Monitor Linux/MD RAID Rebuild

watch -n 5 -d cat /proc/mdstat

By: wwest4
2009-03-03 21:38:50

These Might Interest You

  • Shows the IO of the raid sync

    iotop -a -p $(sed 's, , -p ,g' <<<`pgrep "_raid|_resync|jbd2"`)
    AskApache · 2012-05-17 19:45:02 0
  • Works in Ubuntu, I hope it will work on all Linux machines. For Unixes, tail should be capable of handling more than one file with '-f' option. This command line simply take log files which are text files, and not ending with a number, and it will continuously monitor those files. Putting one alias in .profile will be more useful.

    find /var/log -type f -exec file {} \; | grep 'text' | cut -d' ' -f1 | sed -e's/:$//g' | grep -v '[0-9]$' | xargs tail -f
    mohan43u · 2009-06-03 09:47:08 7
  • The old version (--metadata=0.90) is useful when you want to use kernel raid autodetect and not an initrd image.

    mdadm --create /dev/md0 --metadata=0.90 --level=1 --raid-devices=3 --spare-devices=3 /dev/sdb[5-9] /dev/sdb10
    Edoard · 2013-09-06 12:14:33 0
  • (WARN) This will absolutely not work on all systems, unless you're running large, high speed, hardware RAID arrays. For example, systems using Dell PERC 5/i SAS/SATA arrays. If you have a hardware RAID array, try it. It certainly wont hurt. You may be can test the speed disk with some large file in your system, before and after using this: time dd if=/tmp/disk.iso of=/dev/null bs=256k To know the value of block device parameter known as readahead. blockdev --getra /dev/sdb And set the a value 1024, 2048, 4096, 8192, and maybe 16384... it really depends on the number of hard disks, their speed, your RAID controller, etc. (see sample) Show Sample Output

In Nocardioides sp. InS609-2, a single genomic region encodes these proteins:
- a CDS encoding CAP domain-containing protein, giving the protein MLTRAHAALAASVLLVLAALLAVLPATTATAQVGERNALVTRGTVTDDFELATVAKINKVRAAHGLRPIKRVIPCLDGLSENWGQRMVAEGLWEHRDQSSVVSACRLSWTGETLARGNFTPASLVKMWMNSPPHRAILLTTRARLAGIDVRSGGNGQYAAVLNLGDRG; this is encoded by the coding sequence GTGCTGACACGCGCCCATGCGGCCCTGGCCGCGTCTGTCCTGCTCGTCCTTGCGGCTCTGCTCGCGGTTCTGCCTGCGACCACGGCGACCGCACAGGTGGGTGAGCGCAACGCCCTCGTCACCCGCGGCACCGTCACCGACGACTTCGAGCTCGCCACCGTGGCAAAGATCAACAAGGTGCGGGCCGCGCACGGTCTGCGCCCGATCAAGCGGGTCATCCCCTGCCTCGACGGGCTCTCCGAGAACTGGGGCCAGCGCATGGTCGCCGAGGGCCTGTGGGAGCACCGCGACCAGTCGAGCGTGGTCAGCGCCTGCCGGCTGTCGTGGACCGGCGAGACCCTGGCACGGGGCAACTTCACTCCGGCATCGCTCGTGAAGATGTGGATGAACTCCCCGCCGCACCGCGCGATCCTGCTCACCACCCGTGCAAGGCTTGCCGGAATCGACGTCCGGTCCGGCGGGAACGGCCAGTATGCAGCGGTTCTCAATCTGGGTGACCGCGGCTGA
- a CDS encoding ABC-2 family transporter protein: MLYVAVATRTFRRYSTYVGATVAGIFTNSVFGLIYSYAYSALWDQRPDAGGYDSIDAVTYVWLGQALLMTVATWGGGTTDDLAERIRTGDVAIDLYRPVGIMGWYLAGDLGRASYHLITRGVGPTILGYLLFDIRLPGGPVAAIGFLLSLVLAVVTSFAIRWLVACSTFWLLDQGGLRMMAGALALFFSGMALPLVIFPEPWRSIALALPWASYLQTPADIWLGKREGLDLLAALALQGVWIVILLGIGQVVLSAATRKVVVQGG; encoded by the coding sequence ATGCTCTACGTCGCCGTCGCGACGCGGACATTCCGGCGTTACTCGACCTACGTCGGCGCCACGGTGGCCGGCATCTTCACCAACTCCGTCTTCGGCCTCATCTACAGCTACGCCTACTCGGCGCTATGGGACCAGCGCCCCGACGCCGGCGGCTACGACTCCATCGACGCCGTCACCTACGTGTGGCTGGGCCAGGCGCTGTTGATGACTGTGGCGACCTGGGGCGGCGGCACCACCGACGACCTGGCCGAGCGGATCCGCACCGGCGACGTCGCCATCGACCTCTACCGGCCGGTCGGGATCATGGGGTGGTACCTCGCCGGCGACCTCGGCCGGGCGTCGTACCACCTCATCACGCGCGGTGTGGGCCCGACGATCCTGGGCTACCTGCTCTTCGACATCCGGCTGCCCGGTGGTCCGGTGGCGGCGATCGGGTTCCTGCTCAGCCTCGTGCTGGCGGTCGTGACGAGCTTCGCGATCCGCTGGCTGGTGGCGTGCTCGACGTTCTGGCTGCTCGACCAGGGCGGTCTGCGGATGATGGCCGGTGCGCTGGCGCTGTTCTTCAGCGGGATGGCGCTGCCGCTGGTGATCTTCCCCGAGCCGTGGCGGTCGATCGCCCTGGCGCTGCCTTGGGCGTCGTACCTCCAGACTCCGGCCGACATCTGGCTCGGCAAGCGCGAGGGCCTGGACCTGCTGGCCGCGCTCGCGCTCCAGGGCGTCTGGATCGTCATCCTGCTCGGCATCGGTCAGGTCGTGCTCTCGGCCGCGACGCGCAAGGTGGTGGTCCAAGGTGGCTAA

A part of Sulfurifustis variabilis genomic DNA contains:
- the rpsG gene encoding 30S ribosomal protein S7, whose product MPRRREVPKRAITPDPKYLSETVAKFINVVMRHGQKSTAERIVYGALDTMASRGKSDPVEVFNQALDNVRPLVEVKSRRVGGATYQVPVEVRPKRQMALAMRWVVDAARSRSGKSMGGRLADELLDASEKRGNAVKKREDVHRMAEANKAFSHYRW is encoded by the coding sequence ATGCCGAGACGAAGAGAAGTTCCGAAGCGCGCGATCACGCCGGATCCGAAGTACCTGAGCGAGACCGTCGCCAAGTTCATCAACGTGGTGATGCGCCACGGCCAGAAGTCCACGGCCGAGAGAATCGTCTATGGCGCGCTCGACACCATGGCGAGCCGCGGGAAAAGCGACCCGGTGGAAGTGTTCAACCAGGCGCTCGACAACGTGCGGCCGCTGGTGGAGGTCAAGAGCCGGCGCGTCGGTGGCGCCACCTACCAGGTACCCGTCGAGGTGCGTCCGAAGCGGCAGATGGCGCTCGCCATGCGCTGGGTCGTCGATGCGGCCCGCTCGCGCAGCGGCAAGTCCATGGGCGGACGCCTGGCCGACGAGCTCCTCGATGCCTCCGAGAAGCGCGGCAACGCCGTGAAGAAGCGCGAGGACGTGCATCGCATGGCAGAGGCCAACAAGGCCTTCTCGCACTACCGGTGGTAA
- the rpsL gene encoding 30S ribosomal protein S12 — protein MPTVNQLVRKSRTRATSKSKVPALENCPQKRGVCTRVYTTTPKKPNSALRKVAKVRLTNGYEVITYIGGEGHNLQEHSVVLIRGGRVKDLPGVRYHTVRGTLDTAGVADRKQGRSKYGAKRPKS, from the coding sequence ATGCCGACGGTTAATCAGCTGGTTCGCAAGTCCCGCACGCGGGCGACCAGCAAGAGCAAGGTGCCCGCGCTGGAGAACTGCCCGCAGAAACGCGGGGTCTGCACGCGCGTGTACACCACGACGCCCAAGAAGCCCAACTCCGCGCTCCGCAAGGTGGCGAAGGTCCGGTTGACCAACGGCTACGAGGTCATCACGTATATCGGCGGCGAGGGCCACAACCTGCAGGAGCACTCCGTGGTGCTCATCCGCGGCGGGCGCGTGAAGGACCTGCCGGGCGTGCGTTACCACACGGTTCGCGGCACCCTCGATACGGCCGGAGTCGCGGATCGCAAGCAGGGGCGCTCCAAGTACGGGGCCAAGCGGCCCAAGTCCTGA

blockdev --setra 1024 /dev/sdb
    starchox · 2009-02-18 16:27:01 1

What Others Think

Or, you can watch them with more detail on each device. For /dev/md0: mdadm -D /dev/md0
atoponce · 481 weeks and 3 days ago

What do you think?

Any thoughts on this command? Does it work on your machine? Can you do the same thing with only 14 characters?

You must be signed in to comment.

What's this? is the place to record those command-line gems that you return to again and again. That way others can gain from your CLI wisdom and you from theirs too. All commands can be commented on, discussed and voted up or down.

Share Your Commands

Stay in the loop…

Follow the Tweets.

Every new command is wrapped in a tweet and posted to Twitter. Following the stream is a great way of staying abreast of the latest commands. For the more discerning, there are Twitter accounts for commands that get a minimum of 3 and 10 votes - that way only the great commands get tweeted.


Subscribe to the feeds.

Use your favourite RSS aggregator to stay in touch with the latest commands. There are feeds mirroring the 3 Twitter streams as well as for virtually every other subset (users, tags, functions,…):

Subscribe to the feed for: